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Roof (and Dome) Vs. Wind...the Wind Keeps Winning!

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Old 12-05-2018, 03:50 PM   #11
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Join Date: Nov 2018
Location: Whatcom County, Washington
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Default Re: Roof (and dome) vs. wind...the wind keeps winning!

Originally Posted by jeritchie View Post
Ok, Ken here from

Yurts of America


have a few things I will ask and point out.

Nesting Bird yurts was sold to Rainer about 12 years ago. So this yurt isn't 3 months old, more like 12 or more. Nesting Bird sold to Rainer because of retirement not lack of skill or craftsmenship in their yurts.

I would need to see a closeup of how the yurt attaches to the roof.

From my point of view and 30 years making yurts it look like the wall is hanging on the compression cable.

IF this is the case the yurt is setup wrong. All major companies have a second attachment system under the wind flap. That is the cable & hook or grommet and rope lashing, that the outer wall hangs attaches to the roof. Reason for this is that the roof and wind flap creates a pocket the keep water and rain out.

The second problem that happens is the roof is put up upside down. if this is the case, then its not right and should be changed.

If you do have the outer wall attached under the wind flap, then how did the yurt roof fit before the wind got to it? Did it seem to small didn't go over the edge of the rafters? In most yurts you have a 6 to 10 inches overhang and the wind flap have another 8 to 10 inches. Again, this is to create a pocket for the outer wall for wind and water.

Last, did the wind flap have it's own cable to pull tight to create a seal around the outside of the wall?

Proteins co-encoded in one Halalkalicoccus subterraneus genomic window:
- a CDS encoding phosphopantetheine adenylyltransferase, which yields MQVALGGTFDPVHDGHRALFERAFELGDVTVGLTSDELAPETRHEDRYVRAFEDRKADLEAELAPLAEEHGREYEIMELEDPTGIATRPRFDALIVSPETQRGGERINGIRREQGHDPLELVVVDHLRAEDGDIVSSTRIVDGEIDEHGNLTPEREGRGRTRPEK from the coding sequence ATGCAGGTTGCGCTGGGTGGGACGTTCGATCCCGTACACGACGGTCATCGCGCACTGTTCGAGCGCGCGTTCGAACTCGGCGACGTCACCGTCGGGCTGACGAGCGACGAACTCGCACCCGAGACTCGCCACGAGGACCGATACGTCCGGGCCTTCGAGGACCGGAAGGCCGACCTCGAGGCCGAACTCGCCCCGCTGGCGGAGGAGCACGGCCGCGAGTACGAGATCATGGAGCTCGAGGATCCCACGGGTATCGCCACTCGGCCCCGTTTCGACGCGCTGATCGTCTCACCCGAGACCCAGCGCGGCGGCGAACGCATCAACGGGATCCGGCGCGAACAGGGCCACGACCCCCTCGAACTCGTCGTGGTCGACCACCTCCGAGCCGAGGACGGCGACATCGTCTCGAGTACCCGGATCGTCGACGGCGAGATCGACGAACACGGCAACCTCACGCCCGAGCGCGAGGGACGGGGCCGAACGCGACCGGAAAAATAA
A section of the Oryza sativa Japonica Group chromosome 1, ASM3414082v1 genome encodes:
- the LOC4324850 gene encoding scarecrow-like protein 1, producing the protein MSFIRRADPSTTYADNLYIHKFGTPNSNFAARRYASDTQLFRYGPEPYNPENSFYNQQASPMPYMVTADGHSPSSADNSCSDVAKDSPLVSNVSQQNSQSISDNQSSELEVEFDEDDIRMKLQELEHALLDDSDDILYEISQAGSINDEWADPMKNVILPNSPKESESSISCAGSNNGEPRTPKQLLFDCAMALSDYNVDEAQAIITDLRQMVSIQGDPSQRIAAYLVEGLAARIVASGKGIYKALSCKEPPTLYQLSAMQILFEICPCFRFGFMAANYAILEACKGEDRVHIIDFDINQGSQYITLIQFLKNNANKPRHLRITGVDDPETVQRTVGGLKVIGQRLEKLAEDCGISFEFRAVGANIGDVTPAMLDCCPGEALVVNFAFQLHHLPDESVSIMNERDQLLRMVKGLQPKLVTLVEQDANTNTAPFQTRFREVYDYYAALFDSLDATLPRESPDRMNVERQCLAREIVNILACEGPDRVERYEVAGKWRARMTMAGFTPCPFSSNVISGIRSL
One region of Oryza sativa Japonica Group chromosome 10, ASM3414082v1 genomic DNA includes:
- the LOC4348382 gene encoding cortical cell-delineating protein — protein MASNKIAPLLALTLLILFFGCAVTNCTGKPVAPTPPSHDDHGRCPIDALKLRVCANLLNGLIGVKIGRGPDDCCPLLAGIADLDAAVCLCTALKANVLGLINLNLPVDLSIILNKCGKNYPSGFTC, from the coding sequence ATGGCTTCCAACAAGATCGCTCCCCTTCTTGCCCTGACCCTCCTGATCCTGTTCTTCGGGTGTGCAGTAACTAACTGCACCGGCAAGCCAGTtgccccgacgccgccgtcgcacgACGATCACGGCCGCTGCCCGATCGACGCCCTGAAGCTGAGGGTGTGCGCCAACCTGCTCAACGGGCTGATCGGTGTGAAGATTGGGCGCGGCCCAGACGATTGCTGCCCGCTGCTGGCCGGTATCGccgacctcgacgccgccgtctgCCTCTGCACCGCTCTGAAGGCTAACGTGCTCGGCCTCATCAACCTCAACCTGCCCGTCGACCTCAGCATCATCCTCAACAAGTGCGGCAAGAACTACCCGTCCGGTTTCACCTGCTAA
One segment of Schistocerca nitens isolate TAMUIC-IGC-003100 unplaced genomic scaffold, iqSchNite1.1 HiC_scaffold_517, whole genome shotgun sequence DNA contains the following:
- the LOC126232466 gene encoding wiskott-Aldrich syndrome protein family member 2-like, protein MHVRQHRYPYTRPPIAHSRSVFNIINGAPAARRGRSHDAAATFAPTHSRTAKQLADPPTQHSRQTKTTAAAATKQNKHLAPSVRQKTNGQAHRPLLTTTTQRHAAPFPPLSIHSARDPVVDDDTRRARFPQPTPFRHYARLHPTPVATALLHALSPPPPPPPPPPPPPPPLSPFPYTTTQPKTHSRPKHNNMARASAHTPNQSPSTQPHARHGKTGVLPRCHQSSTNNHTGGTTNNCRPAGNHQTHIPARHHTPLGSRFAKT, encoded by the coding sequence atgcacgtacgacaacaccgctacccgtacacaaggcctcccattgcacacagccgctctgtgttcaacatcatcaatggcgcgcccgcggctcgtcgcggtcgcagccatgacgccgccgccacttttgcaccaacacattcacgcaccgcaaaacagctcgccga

Being a 12 or older yurt did you see the yurt setup?

Did you order a new cover for the yurt?
did you make any changes in the compression cable?
who setup the yurt, did they have instruction, did they know what they was doing, did they make any changes in the frame?

All these questions need to be answered before you or anyone else should be bashing the company.

So things to check is the following: I am assuming all parts are original and no changes have been made in the yurt.

1) is the roof the correct size, I am assuming you purchased a used yurt.
2) is the roof right side out? YES this makes a difference.
3) with roof right side out, is there a cable to attach the outer wall to the roof with wind flap on the outside of yurt?
4) is this the cable you outer wall is attached to? IF the cable is to long, it will change the diameter which makes the roof to small at the outer edge.
5) if all above is correct did you seal (cable/Velcro or glue) wind flap to outer wall?

Any one of these could have cause your problem.

As for the


, the main reason they fail is the stops on the opener are not set correctly. They either let the


open to much (causing to much stress) or the lower one isn't set, it permits one to crake down the dome to much and again causing to much stress.